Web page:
I had some very good Protestant friends there, to be honest. As a child you wanted to belong. I used to collect wood for the Twelfth bonfire and all the rest of it. I think at the time I felt that this was someone else’s area and some-one else’s customs. We were allowed to partake, but only up to a point.
Coming up to the Twelfth, that was made clear. People didn’t talk to you or stayed away from you. I think part of it was the songs. It was embarrassing, they couldn’t very well say, “Come on, Féilim, let’s sing these songs about the Fenian bastards.”
I spent most summers in Fermanagh with my mother’s family. When I came home after the holidays in 1969, I remember a Protestant friend of mine and me going into Mount Vernon and I saw the shells of the houses. And he explained that the Catholics had been burned out. He was still friendly with me, but it just became clear that I wasn’t “one of them”.
As time went on, our house and car were regularly attacked. They broke into a Catholic’s house down the street and shot him dead.
Eventually my father, who couldn’t sell the house, decided it was too dangerous for us to stay. We moved first of all into a house with another family in Bombay Street and then eventually were able to get one of the new houses at Twinbrook.
My father was a very good man. A very kind man and a very gentle man. Anybody who knew him would say that.
He was always reading and encouraging me to read books, some of them very political. I read the Communist Manifesto when I was twelve or thirteen. I also read Borstal Boy, for instance.
My father had known Brendan Behan in jail, though again I didn’t learn this until years later. He had actually read Borstal Boy when it was in draft and he talked about playing handball with Behan in the Curragh. All this stuff he kept to himself for years.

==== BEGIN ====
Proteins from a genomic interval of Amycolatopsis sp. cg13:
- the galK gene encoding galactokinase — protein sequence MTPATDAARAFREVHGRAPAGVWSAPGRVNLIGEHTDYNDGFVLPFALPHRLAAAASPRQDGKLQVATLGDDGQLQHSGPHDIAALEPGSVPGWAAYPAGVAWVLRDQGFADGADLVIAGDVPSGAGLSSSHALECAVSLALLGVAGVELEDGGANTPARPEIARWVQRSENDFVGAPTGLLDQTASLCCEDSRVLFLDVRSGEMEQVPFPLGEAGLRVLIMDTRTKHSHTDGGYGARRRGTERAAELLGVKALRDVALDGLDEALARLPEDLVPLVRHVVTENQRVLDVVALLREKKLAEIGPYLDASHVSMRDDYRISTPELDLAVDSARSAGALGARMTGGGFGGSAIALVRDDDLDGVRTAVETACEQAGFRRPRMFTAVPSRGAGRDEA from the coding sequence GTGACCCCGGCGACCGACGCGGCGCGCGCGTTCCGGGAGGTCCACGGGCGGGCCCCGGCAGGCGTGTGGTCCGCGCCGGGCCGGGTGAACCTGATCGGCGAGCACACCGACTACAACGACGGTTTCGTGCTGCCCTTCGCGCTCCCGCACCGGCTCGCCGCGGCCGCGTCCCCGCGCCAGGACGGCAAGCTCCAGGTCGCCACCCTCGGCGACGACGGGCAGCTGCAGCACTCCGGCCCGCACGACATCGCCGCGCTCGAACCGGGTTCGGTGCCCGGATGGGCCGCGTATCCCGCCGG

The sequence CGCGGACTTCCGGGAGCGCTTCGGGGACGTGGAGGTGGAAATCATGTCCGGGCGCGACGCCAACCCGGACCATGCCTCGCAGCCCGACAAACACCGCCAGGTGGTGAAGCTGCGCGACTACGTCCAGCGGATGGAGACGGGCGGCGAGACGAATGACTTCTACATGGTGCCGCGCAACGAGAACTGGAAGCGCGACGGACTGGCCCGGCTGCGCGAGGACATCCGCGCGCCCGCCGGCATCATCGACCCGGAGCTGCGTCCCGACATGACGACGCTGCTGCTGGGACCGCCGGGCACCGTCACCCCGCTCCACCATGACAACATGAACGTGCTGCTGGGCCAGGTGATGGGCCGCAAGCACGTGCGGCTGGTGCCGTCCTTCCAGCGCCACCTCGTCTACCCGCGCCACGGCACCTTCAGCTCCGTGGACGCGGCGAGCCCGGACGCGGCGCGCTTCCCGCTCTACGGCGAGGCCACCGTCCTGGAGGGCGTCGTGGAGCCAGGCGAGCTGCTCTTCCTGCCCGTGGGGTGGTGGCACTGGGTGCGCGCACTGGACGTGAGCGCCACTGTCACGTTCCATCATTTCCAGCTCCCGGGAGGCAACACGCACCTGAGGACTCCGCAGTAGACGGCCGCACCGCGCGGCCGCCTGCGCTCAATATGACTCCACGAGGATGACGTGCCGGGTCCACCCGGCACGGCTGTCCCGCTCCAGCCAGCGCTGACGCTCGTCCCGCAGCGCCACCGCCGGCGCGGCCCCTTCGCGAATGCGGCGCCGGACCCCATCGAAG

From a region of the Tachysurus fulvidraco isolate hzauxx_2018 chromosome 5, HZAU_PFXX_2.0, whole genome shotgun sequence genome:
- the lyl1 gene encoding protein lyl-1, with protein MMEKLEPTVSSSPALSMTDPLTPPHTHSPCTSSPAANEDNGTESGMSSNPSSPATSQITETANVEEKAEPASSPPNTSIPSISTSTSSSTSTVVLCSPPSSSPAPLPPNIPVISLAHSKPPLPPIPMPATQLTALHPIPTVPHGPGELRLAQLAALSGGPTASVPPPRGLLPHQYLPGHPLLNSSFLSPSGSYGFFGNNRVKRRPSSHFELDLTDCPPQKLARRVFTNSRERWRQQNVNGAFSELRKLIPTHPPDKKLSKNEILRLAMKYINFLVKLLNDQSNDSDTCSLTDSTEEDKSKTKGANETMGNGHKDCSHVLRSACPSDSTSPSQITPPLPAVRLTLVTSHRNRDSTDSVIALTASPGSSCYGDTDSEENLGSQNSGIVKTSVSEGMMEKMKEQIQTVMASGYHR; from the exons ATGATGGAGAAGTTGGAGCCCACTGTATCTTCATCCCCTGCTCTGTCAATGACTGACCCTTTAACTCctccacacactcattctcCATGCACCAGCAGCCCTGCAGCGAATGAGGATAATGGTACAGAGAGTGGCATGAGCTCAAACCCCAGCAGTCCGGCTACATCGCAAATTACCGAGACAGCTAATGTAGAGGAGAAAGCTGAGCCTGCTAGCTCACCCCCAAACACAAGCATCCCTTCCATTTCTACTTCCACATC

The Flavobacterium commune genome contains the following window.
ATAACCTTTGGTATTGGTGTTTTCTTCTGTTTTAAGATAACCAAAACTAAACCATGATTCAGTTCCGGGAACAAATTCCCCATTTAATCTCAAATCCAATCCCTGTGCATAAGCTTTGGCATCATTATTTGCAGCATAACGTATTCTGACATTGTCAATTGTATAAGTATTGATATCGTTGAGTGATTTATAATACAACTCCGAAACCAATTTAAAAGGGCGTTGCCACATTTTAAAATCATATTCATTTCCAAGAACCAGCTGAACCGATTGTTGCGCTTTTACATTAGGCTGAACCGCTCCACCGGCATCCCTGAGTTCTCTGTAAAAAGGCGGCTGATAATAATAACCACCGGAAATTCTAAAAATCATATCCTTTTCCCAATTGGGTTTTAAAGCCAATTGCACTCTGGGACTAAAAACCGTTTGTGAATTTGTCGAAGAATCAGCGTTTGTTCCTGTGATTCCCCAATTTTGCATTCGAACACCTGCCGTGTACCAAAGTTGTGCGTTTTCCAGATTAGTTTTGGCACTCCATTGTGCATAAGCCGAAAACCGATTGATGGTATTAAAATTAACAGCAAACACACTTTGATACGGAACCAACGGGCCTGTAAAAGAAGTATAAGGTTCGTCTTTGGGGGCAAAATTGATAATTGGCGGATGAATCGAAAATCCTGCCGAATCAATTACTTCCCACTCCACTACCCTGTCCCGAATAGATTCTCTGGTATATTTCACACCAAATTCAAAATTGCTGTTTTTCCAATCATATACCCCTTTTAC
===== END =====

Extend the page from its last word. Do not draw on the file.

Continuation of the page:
I remember reading a comic when I was very young with an article in it called What did you do in the war, Dad? So I’d asked my father was he ever in the war. He turned round and said, “Yeah.” I said, “What did you do? Did you drive a tank?” And he started to laugh and said, “No, I didn’t drive a tank.” That was the first time he had ever said anything about it. At all.
My father was really very anti-sectarian. I think that’s another important thing, because that had a big effect on me, the notion that this division between Catholic and Protestant was basically a diversion that had been promoted by British interests - divide and conquer.

Dr Féilim Ó hAdhmaill (47) was once OC of the Long Kesh Gaeltacht. The all-Irish-speaking wing of one of the H-Blocks has closed since and all prisoners like Féilim have been released. He had been serving a 25-year sentence after being found in possession of bomb-making material and a pistol in England in 1994. Married with two grown-up children, he is committed to improving the world in any way he can. Peace is the way forward, he says, but he believes that the armed struggle was just and necessary.